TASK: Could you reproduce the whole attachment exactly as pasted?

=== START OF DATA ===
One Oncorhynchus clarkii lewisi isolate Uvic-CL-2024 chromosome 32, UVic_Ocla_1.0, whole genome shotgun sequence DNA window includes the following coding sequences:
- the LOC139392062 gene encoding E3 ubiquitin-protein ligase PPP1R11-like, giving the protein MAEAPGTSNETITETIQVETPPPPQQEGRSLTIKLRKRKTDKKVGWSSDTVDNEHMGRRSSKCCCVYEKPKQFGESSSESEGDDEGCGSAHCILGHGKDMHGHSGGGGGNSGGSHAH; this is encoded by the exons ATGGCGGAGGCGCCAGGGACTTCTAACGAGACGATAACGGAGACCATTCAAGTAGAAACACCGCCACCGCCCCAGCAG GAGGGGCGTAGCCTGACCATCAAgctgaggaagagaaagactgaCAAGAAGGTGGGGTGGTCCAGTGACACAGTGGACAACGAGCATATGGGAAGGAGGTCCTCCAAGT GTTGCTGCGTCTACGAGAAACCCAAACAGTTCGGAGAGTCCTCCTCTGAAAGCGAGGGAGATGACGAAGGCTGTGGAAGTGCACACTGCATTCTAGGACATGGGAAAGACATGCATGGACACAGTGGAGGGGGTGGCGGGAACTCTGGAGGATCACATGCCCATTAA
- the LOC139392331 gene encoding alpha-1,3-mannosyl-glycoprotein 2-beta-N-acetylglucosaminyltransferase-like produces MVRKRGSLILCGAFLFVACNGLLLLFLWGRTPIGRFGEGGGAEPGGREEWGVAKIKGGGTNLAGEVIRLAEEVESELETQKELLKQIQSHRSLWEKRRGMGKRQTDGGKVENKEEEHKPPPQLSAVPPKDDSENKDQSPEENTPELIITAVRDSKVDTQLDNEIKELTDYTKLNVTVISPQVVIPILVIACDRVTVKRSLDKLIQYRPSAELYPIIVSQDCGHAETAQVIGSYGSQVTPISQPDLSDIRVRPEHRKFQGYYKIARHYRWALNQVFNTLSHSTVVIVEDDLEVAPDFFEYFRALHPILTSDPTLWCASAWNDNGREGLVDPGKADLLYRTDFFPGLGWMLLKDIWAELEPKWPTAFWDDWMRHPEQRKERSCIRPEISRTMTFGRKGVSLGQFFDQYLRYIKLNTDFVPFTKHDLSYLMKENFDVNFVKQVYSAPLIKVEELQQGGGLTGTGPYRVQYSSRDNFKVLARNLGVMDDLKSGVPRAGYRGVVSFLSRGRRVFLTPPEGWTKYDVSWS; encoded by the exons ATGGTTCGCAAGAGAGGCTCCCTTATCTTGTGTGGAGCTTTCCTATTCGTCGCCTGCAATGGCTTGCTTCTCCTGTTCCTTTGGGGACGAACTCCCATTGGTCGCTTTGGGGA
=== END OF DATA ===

One Oncorhynchus clarkii lewisi isolate Uvic-CL-2024 chromosome 32, UVic_Ocla_1.0, whole genome shotgun sequence DNA window includes the following coding sequences:
- the LOC139392062 gene encoding E3 ubiquitin-protein ligase PPP1R11-like, giving the protein MAEAPGTSNETITETIQVETPPPPQQEGRSLTIKLRKRKTDKKVGWSSDTVDNEHMGRRSSKCCCVYEKPKQFGESSSESEGDDEGCGSAHCILGHGKDMHGHSGGGGGNSGGSHAH; this is encoded by the exons ATGGCGGAGGCGCCAGGGACTTCTAACGAGACGATAACGGAGACCATTCAAGTAGAAACACCGCCACCGCCCCAGCAG GAGGGGCGTAGCCTGACCATCAAgctgaggaagagaaagactgaCAAGAAGGTGGGGTGGTCCAGTGACACAGTGGACAACGAGCATATGGGAAGGAGGTCCTCCAAGT GTTGCTGCGTCTACGAGAAACCCAAACAGTTCGGAGAGTCCTCCTCTGAAAGCGAGGGAGATGACGAAGGCTGTGGAAGTGCACACTGCATTCTAGGACATGGGAAAGACATGCATGGACACAGTGGAGGGGGTGGCGGGAACTCTGGAGGATCACATGCCCATTAA
- the LOC139392331 gene encoding alpha-1,3-mannosyl-glycoprotein 2-beta-N-acetylglucosaminyltransferase-like produces MVRKRGSLILCGAFLFVACNGLLLLFLWGRTPIGRFGEGGGAEPGGREEWGVAKIKGGGTNLAGEVIRLAEEVESELETQKELLKQIQSHRSLWEKRRGMGKRQTDGGKVENKEEEHKPPPQLSAVPPKDDSENKDQSPEENTPELIITAVRDSKVDTQLDNEIKELTDYTKLNVTVISPQVVIPILVIACDRVTVKRSLDKLIQYRPSAELYPIIVSQDCGHAETAQVIGSYGSQVTPISQPDLSDIRVRPEHRKFQGYYKIARHYRWALNQVFNTLSHSTVVIVEDDLEVAPDFFEYFRALHPILTSDPTLWCASAWNDNGREGLVDPGKADLLYRTDFFPGLGWMLLKDIWAELEPKWPTAFWDDWMRHPEQRKERSCIRPEISRTMTFGRKGVSLGQFFDQYLRYIKLNTDFVPFTKHDLSYLMKENFDVNFVKQVYSAPLIKVEELQQGGGLTGTGPYRVQYSSRDNFKVLARNLGVMDDLKSGVPRAGYRGVVSFLSRGRRVFLTPPEGWTKYDVSWS; encoded by the exons ATGGTTCGCAAGAGAGGCTCCCTTATCTTGTGTGGAGCTTTCCTATTCGTCGCCTGCAATGGCTTGCTTCTCCTGTTCCTTTGGGGACGAACTCCCATTGGTCGCTTTGGGGA